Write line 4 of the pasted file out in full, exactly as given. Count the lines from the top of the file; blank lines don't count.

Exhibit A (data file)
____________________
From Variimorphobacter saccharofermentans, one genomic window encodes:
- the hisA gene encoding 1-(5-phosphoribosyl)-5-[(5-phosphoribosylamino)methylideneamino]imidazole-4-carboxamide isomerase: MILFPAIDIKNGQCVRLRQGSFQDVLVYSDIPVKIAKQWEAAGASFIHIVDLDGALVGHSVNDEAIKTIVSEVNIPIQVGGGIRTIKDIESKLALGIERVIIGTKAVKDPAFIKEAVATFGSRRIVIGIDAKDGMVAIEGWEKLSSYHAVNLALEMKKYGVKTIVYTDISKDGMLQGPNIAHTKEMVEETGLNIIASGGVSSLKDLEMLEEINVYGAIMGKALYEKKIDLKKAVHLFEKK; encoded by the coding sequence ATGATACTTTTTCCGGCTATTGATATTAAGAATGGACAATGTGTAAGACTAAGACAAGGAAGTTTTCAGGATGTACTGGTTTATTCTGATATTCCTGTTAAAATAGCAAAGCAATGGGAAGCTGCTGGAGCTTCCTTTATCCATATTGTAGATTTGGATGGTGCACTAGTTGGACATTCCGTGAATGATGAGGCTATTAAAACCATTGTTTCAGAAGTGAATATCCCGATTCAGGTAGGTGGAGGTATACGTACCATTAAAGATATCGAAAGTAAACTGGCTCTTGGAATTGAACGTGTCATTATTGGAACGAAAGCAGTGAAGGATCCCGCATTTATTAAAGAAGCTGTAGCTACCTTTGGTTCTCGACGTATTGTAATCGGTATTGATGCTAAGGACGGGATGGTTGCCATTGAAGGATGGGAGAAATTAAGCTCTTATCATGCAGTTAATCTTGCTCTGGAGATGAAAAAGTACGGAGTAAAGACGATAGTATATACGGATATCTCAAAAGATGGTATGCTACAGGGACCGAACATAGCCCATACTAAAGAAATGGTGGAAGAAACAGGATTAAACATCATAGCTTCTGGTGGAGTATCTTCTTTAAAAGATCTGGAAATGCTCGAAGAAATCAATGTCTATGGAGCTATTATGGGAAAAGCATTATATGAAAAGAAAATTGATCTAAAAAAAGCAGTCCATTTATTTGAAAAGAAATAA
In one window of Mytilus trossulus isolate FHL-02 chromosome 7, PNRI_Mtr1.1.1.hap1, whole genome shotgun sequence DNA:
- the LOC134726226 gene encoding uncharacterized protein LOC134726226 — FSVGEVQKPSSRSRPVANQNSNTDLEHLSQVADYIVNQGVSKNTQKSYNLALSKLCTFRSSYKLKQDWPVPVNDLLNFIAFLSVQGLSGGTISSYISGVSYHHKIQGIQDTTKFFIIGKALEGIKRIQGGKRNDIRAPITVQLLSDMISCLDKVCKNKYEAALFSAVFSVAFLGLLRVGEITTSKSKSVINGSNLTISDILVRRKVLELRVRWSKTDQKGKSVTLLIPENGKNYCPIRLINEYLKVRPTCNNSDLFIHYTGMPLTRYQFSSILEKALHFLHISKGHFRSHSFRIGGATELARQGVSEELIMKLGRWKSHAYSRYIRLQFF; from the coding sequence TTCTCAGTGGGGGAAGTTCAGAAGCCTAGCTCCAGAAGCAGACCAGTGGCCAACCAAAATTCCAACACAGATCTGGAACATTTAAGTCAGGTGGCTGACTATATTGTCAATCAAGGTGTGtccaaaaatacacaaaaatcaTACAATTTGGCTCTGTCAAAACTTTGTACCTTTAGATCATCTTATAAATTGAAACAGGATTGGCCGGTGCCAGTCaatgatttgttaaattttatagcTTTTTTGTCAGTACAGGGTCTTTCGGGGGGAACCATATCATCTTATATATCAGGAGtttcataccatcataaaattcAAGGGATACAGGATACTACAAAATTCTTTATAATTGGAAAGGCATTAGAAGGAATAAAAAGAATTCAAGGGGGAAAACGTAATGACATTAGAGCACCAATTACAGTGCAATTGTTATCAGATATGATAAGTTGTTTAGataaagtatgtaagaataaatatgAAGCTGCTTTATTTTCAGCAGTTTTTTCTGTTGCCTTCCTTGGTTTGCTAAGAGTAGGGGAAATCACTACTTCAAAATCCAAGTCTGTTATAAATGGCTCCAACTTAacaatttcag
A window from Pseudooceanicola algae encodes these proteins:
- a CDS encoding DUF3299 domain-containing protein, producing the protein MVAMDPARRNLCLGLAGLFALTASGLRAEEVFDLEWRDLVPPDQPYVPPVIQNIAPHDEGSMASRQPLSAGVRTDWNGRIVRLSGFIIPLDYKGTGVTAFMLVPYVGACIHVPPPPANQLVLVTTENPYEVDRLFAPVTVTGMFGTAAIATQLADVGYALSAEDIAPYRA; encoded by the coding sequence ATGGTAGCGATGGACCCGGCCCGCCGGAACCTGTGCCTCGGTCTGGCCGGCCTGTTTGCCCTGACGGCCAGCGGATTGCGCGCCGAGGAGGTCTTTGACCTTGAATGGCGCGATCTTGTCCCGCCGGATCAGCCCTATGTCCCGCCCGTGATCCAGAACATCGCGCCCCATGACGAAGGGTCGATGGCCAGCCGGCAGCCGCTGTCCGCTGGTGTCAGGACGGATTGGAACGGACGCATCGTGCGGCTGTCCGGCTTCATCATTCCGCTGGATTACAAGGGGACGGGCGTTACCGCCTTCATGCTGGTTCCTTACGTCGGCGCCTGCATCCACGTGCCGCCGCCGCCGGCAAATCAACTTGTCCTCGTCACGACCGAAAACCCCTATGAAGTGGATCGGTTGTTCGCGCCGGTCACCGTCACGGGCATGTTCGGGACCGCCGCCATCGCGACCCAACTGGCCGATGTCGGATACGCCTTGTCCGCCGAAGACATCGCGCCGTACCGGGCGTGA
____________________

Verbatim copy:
- the LOC134726226 gene encoding uncharacterized protein LOC134726226 — FSVGEVQKPSSRSRPVANQNSNTDLEHLSQVADYIVNQGVSKNTQKSYNLALSKLCTFRSSYKLKQDWPVPVNDLLNFIAFLSVQGLSGGTISSYISGVSYHHKIQGIQDTTKFFIIGKALEGIKRIQGGKRNDIRAPITVQLLSDMISCLDKVCKNKYEAALFSAVFSVAFLGLLRVGEITTSKSKSVINGSNLTISDILVRRKVLELRVRWSKTDQKGKSVTLLIPENGKNYCPIRLINEYLKVRPTCNNSDLFIHYTGMPLTRYQFSSILEKALHFLHISKGHFRSHSFRIGGATELARQGVSEELIMKLGRWKSHAYSRYIRLQFF; from the coding sequence TTCTCAGTGGGGGAAGTTCAGAAGCCTAGCTCCAGAAGCAGACCAGTGGCCAACCAAAATTCCAACACAGATCTGGAACATTTAAGTCAGGTGGCTGACTATATTGTCAATCAAGGTGTGtccaaaaatacacaaaaatcaTACAATTTGGCTCTGTCAAAACTTTGTACCTTTAGATCATCTTATAAATTGAAACAGGATTGGCCGGTGCCAGTCaatgatttgttaaattttatagcTTTTTTGTCAGTACAGGGTCTTTCGGGGGGAACCATATCATCTTATATATCAGGAGtttcataccatcataaaattcAAGGGATACAGGATACTACAAAATTCTTTATAATTGGAAAGGCATTAGAAGGAATAAAAAGAATTCAAGGGGGAAAACGTAATGACATTAGAGCACCAATTACAGTGCAATTGTTATCAGATATGATAAGTTGTTTAGataaagtatgtaagaataaatatgAAGCTGCTTTATTTTCAGCAGTTTTTTCTGTTGCCTTCCTTGGTTTGCTAAGAGTAGGGGAAATCACTACTTCAAAATCCAAGTCTGTTATAAATGGCTCCAACTTAacaatttcag